Luskin: Dual-Coding Genes "Nearly Impossible by Chance" --- How Would Francisco Ayala Respond?

On Uncommon Descent Luskin asks Ayala the following question:

How would dual coding genes, which are nearly impossible to arise by chance, evolve via Darwinian processes?

Luskin “argues” that

Leading evolutionary biologist Francisco Ayala recently wrote in Proceedings for the National Academy of Sciences (PNAS) that “Chance is an integral part of the evolutionary process.” Ayala then explained why he thinks Darwinian evolution is right and ID is wrong: “Biological evolution differs from a painting or an artifact in that it is not the outcome of preconceived design. The design of organisms is not intelligent but imperfect and, at times, outright dysfunctional.” (“Darwin’s greatest discovery: Design without designer,” PNAS, 104:8567–8573 (May 15, 2007), emphasis added.) This questionable standard and conclusion is Ayala’s punchline against ID.

Ignoring for a moment the empty rhetoric of Luskin, let’s explore how Ayala may answer the question. Oh wait…

Ayala already answered the question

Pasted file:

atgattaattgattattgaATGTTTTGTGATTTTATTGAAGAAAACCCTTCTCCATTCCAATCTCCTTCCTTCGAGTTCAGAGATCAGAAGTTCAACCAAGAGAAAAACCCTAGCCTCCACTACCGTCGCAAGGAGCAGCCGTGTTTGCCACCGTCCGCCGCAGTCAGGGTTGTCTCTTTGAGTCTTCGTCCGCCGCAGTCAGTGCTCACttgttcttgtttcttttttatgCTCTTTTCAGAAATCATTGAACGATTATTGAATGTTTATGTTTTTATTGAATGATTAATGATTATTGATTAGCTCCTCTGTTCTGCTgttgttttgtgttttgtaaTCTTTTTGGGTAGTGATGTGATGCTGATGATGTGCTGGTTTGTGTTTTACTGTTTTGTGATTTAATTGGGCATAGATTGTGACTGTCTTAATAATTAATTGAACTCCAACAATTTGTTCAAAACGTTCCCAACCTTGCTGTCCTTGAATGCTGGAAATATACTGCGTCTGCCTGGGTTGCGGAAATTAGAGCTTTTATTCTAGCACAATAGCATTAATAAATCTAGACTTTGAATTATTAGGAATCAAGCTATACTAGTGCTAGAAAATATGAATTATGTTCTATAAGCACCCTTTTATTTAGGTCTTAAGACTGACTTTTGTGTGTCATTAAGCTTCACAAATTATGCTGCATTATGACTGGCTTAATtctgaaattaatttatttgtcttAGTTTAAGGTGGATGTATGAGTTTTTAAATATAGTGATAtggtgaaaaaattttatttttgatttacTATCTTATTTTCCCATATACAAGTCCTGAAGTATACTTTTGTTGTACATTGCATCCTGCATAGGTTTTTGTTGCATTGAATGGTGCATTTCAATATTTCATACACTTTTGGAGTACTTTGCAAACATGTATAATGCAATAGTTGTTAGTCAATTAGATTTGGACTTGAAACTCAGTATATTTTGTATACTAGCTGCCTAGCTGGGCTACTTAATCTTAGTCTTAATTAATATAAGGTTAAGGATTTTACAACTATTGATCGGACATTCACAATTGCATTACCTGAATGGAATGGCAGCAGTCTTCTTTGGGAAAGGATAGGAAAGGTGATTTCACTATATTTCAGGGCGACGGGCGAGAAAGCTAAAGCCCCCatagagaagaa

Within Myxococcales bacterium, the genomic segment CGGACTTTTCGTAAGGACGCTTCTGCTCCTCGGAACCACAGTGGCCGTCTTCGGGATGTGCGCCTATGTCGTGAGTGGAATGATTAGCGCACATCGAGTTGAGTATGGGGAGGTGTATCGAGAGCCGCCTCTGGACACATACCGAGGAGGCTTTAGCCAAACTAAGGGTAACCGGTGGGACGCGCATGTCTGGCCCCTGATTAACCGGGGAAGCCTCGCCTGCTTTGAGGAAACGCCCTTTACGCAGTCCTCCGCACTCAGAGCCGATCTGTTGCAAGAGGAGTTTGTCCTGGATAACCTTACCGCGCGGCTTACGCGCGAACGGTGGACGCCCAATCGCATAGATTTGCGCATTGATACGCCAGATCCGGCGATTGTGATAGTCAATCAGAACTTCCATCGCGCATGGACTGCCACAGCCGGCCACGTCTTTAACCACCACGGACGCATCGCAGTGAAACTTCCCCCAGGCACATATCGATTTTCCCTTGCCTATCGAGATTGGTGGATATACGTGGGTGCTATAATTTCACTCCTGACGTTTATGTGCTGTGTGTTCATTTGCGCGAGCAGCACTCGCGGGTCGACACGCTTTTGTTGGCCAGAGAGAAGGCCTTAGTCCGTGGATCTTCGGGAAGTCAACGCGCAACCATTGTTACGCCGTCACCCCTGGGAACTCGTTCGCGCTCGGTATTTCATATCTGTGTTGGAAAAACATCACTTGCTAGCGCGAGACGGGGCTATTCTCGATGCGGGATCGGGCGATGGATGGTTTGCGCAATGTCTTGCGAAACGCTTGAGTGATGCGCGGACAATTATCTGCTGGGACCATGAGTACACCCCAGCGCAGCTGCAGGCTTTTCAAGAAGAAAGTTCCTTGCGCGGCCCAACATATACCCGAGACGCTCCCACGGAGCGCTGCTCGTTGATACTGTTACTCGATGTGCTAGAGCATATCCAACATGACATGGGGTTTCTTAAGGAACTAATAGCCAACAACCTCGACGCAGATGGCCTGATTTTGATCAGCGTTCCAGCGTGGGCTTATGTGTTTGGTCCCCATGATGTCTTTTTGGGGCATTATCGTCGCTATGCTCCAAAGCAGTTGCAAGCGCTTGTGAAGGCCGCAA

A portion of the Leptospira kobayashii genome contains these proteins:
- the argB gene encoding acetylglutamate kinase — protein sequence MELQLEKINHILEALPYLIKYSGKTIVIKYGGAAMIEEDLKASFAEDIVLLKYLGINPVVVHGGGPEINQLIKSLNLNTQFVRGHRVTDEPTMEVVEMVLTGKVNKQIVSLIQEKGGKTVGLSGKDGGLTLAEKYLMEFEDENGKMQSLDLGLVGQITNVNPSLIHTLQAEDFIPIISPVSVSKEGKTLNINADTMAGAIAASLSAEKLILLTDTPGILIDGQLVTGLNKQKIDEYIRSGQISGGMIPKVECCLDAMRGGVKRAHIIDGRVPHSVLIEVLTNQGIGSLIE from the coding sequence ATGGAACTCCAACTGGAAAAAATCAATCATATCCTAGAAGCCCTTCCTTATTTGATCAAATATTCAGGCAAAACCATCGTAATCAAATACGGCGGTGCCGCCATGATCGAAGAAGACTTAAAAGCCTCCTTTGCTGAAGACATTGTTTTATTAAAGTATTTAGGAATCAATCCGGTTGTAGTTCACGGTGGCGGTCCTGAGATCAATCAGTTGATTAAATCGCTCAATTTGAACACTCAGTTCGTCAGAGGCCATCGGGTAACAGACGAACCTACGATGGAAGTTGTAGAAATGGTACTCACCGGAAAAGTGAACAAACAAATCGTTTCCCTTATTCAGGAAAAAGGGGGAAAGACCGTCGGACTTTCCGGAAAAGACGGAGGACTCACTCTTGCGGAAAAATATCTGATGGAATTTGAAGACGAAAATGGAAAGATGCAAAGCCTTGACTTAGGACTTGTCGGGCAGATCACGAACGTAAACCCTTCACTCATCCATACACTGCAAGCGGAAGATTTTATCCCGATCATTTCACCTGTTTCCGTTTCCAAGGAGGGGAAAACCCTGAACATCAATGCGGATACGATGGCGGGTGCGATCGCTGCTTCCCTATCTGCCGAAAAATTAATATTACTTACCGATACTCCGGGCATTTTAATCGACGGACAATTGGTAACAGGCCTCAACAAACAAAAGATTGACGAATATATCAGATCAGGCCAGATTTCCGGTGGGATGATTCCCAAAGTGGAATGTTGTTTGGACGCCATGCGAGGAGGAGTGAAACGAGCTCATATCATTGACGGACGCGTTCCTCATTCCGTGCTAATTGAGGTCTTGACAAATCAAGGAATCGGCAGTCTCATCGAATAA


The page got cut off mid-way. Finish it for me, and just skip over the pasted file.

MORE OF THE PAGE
Chance is an integral part of the evolutionary process. The mutations that yield the hereditary variations available to natural selection arise at random, independently of whether they are beneficial or harmful to their carriers. But this random process (as well as others that come to play in the great theatre of life) is counteracted by natural selection, which preserves what is useful and eliminates the harmful. Without mutation, evolution could not happen because there would be no variations that could be differentially conveyed from one to another generation. But without natural selection, the mutation process would yield disorganization and extinction because most mutations are disadvantageous.

Of course, the answer is also found in the paper which outlines the dual coding genes.

Yet in cases of tightly coexpressed interacting proteins, dual coding may be advantageous. Here we show that although dual coding is nearly impossible by chance, a number of human transcripts contain overlapping coding regions.

Seems that there may indeed be advantages to dual coding, in other words, random variation AND selection, which are exactly the mechanisms of Darwinian evolution.

Now that Ayala has answered Luskin’s question, perhaps Luskin can enlighten us how ID explains dual coding? Oops, I forgot, ID does not deal with such ‘pathetic’ questions, to paraphrase ID defender Dembski.

And people wonder why ID remains scientifically irrelevant? It is doomed to remain so by its own foundation in ignorance.

Now I understand why Luskin failed to link to the article in PNAS, Ayala explains it all.